March 20, 2016

Source: Trump's sister receives threatening letter in Philadelphia

FBI office in Philadelphia says it's investigating incident with Secret Service, U.S. Marshal's Office

Threats Politics
032016_MaryanneTrumpBarry Charles Rex Arbogast/AP

Donald Trump waves to staff members of the Trump Taj Mahal Casino Resort as they cheer him on before the start of the grand opening ceremonies in Atlantic City, N.J., Thursday night on April 6, 1990. Trump attended the gala with his mother, Mary, father, Fred, and sister, the U.S. District Court Judge Maryanne Trump Barry.

The sister of Republican presidential candidate Donald Trump reportedly received a threatening letter in Philadelphia last week demanding that her brother drop out of the 2016 race, according to a source.

Judge Maryanne Trump Barry, who sits in Philadelphia on the U.S. Court of Appeals for the Third District, allegedly received the letter on Friday and notified authorities of the threat, reports.

The incident comes a week after the GOP candidate's son, Eric Trump, received a letter containing a white powder that was later deemed to be a harmless substance. That letter, postmarked from Massachusetts, issued a threat against Trump's five children if he refused to exit the presidential race.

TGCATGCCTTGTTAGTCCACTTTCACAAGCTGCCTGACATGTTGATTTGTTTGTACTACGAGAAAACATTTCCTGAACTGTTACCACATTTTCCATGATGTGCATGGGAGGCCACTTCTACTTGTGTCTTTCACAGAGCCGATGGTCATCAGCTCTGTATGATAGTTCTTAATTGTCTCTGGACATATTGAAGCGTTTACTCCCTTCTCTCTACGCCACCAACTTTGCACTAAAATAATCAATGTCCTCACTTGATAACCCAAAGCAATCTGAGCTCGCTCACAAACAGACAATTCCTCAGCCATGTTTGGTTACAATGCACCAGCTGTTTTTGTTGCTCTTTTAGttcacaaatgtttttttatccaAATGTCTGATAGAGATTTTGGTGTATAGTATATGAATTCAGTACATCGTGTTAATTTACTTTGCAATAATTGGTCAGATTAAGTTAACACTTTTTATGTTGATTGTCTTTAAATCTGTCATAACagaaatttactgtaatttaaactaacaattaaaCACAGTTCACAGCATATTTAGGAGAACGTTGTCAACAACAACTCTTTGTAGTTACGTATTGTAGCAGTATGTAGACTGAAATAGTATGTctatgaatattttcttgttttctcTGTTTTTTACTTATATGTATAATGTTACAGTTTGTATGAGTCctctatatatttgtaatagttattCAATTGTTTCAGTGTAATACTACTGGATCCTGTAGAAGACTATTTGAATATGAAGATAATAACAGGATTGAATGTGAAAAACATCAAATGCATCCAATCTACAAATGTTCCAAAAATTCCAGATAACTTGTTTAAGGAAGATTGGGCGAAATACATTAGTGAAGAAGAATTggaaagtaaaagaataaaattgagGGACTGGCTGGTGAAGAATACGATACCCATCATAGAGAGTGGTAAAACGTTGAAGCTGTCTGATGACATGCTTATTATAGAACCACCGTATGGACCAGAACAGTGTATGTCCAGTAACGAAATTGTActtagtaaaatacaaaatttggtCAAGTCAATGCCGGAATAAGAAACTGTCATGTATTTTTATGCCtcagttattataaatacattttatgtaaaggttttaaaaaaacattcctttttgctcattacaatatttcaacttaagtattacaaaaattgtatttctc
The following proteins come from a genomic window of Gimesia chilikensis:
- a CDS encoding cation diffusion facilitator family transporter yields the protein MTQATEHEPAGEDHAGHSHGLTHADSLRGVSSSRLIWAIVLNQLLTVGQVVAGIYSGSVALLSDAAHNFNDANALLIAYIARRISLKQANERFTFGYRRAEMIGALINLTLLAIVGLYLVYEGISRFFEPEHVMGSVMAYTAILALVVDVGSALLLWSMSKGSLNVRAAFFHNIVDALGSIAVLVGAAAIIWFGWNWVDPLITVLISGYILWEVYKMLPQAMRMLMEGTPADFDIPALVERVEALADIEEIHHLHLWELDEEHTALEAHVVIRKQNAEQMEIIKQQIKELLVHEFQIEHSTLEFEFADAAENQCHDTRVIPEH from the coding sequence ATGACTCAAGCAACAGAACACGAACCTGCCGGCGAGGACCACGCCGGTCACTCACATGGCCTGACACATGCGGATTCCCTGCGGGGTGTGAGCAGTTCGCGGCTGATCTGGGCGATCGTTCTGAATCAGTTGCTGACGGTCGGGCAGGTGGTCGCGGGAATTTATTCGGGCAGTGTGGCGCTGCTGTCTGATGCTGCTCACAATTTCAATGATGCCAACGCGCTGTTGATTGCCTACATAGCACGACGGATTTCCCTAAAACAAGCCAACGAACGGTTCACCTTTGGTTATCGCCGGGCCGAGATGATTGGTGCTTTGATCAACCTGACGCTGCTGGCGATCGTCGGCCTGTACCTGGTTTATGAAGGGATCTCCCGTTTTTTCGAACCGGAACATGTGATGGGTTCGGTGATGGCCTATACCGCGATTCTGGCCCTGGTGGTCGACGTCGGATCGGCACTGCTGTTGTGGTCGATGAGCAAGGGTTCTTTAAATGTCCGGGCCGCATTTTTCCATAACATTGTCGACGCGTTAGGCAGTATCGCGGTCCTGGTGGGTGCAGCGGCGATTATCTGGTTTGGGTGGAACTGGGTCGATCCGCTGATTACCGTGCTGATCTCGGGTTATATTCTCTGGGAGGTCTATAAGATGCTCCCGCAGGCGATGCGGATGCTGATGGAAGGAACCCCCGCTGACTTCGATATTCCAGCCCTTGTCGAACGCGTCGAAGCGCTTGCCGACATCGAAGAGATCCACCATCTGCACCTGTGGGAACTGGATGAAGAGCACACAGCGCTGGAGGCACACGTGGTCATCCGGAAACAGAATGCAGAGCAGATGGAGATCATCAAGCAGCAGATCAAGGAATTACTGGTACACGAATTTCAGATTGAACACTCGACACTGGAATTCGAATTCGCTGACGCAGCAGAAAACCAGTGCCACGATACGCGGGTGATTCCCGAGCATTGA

Barry, 78, has not been vocally involved with her brother's campaign during primary season. Donald Trump suggested, howeever, that she would be a "phenomenal" pick to replace the late Supreme Court Justice Antonin Scalia. He later claimed he was only joking, but not before GOP rival Ted Cruz reacted to the idea, calling Barry a "radical pro-abortion extremist" with a history of liberal rulings.

In a statement, the FBI office in Philadelphia said they are aware of the incident and are working with the Secret Service and the U.S. Marshal's Service to investigate the threat.

Trump currently leads the Republican race with 678 delegates, followed by Cruz with 423 and Ohio Gov. John Kasich with 143. To shore up the nomination, Trump needs 1,237 total delegates, with 1,049 available in the remaining Republican primaries.